This is the ultimate guide to visiting the Mermaid Pools and Tahmoor Gorge. There is a lot of confusion about what body of water is referred to as the Mermaid Pools. It’s actually the main waterhole within Tahmoor Gorge. So by visiting the Mermaid Pools, you’ll also be visiting the incredible Tahmoor Gorge.
This guide will talk about two walking trails leading to these natural wonders. We’ll start by talking about the popular trail to the Mermaid Pools which offers outstanding views of Tahmoor Gorge. We’ll then detail the more challenging trail that you can do around the gorge itself. But mind you, that one’s not for the faint hearted!
SIDE NOTE: This day trip had additional meaning for Beck and I. It was one of the first trips we could do after the COVID-19 travel restrictions were lifted. Being able to get back to hiking and exploring together was such a relief. I had been here before, but Beck hadn’t. I was stoked to show her more of Sydney’s natural beauty that she had previously gotten a little taste of. Where was the first place you explored after the restrictions eased? Let us know in the comments.
Mermaid Pools/Tahmoor Gorge | Day Trip Guide
The Mermaid Pools are located in Tahmoor (Southern Highlands, NSW) with its water source coming from the Bargo River. This place was once a locals only hidden gem! However, the Mermaid Pools and the Tahmoor Gorge are becoming increasingly well known. Certainly in the last five-ten years, they have gained more awareness. But that’s not to say it’s not off the beaten track. Few people actually visit this lovely spot. In fact, it’s an easy day trip from Sydney.
This guide will detail how to get the most out of your day trip to the underrated Mermaid Pools and Tahmoor Gorge. It’s located very close to Sydney, so there’s no excuse for not checking it out. Admittedly, the main set of cascades at the Mermaid Pools narrowly missed out on a spot in our Top 10 Waterfalls in Sydney list.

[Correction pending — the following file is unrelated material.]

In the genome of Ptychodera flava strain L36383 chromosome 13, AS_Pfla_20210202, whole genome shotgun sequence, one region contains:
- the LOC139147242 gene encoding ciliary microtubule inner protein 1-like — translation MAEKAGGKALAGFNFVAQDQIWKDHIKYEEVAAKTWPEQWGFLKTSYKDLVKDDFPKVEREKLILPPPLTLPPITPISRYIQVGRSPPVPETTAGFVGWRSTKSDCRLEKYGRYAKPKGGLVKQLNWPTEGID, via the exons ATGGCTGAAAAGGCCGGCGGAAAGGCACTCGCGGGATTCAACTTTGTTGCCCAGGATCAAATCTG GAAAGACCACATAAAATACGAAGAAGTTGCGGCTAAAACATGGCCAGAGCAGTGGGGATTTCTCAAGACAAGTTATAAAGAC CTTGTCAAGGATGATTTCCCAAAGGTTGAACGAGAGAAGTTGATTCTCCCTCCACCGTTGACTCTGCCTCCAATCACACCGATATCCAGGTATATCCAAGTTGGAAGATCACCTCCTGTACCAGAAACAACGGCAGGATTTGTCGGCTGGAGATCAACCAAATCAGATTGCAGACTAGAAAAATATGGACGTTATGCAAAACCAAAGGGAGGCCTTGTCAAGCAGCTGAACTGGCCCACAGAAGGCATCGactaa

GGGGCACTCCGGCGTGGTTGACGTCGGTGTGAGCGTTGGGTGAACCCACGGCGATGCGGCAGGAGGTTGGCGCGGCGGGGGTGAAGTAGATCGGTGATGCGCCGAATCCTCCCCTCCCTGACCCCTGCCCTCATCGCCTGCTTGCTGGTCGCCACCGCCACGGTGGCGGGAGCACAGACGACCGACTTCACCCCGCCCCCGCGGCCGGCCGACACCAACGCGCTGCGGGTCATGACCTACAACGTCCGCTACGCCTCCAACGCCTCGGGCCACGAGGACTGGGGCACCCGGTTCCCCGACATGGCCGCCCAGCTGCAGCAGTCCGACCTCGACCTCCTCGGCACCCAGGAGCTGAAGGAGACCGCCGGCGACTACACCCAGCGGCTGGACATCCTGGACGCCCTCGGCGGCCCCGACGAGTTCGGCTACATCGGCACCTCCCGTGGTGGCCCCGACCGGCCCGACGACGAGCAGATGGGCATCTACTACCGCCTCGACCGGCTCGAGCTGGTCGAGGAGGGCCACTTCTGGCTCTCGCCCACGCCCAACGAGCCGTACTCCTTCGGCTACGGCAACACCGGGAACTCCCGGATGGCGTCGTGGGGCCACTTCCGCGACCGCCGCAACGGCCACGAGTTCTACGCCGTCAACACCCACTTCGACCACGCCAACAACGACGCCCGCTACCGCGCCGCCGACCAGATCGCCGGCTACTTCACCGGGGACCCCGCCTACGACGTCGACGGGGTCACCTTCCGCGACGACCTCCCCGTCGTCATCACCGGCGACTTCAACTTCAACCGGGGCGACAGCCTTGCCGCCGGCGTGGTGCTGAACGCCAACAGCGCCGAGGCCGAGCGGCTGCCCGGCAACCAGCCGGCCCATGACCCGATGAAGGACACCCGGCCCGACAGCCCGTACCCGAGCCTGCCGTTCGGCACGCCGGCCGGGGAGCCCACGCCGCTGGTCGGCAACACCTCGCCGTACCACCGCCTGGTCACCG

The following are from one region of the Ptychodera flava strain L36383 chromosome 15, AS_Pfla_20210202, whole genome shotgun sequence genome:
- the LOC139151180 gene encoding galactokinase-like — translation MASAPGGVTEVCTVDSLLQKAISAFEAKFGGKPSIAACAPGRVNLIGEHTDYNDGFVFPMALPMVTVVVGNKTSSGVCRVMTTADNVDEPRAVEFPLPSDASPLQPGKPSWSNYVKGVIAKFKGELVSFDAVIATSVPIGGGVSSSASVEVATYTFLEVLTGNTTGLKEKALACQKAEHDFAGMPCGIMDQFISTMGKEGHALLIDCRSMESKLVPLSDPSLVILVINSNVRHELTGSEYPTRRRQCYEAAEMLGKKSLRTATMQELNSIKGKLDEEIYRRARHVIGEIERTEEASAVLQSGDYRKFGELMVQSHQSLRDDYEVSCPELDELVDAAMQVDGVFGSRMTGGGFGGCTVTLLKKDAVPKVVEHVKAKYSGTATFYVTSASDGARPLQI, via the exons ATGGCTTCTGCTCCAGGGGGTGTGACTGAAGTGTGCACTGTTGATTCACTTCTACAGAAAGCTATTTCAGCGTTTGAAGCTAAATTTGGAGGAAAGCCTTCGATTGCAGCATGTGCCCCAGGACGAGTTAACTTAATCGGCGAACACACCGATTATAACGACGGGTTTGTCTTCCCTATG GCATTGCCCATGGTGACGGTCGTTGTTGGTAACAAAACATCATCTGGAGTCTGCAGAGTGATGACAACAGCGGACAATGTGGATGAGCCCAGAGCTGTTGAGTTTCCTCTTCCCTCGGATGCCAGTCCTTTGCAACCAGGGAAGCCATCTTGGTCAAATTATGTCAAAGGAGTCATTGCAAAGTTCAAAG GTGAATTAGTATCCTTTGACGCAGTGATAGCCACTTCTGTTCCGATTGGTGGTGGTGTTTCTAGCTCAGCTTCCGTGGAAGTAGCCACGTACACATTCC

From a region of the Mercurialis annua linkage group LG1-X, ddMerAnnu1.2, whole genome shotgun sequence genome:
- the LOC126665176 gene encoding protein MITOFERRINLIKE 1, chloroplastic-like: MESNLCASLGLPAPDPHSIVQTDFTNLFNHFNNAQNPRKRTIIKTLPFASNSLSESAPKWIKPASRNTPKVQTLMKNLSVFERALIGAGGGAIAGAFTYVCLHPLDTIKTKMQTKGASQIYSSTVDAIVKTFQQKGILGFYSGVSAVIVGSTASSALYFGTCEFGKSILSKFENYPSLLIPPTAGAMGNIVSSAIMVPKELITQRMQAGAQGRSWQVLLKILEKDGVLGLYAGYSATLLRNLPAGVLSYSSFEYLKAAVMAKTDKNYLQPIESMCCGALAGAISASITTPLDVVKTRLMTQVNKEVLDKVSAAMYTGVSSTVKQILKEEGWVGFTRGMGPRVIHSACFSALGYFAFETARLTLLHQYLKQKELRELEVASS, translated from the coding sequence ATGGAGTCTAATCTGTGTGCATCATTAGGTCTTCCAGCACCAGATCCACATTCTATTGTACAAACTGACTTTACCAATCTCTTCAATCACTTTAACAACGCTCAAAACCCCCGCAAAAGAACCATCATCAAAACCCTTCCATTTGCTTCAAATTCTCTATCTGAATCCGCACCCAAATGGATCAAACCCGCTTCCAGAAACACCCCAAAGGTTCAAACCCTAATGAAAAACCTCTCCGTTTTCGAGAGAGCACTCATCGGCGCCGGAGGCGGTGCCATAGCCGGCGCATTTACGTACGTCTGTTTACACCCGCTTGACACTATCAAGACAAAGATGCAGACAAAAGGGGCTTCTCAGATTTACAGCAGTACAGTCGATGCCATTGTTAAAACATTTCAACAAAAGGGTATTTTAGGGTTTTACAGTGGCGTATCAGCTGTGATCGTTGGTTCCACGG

But there’s more to this place than the numerous falls and cascades. Tranquil bushwalking and a surprisingly grand gorge await you. So let’s dive into the nitty-gritty of the two main walking tracks here. One for casual walkers and another for experienced bushwalkers.
Are the Mermaid Pools and Tahmoor Gorge Safe to Visit?
Yes. The Mermaid Pools and Tahmoor Gorge are certainly safe to visit. Unfortunately though, there have been numerous injuries and sadly even fatalities here. That’s from people unsafely rock jumping into the Mermaid Pools of the Tahmoor Gorge. Simply put, if you avoid this type of activity, it’s more than safe to visit.
That’s why we highly discourage people from rock jumping here. So that means we also discourage swimming in the Mermaid Pools. That’s because rock jumping into the pools is essentially the quickest and easiest way to access them. Thankfully, there are alternate places to swim here such as the Potholes and See Thru Pools which are much safer.
Interestingly, the Illawarra Mercury reported that the Wollondilly Council accepted a grant from the NSW state government in 2018 to improve safety here. So as part of that funding, you will see numerous signs here discouraging rock jumping. We are all for exploring and having fun. But putting yourself in potential danger doesn’t sound like a good idea to us.
As explained before, there are two main hiking trails involving the Mermaid Pools. The shortest and easiest is the Mermaid Pools return hike on its own. This walk is easy and safe to do. However, the Tahmoor Gorge Bushwalk, which is an extended loop from the Mermaid Pools, is extremely difficult and challenging. So for inexperienced hikers, this trail would be deemed as potentially unsafe. But if you have the adequate safety equipment, are an experienced hiker and respect the terrain and surroundings, it’s safe to do. See below for more details.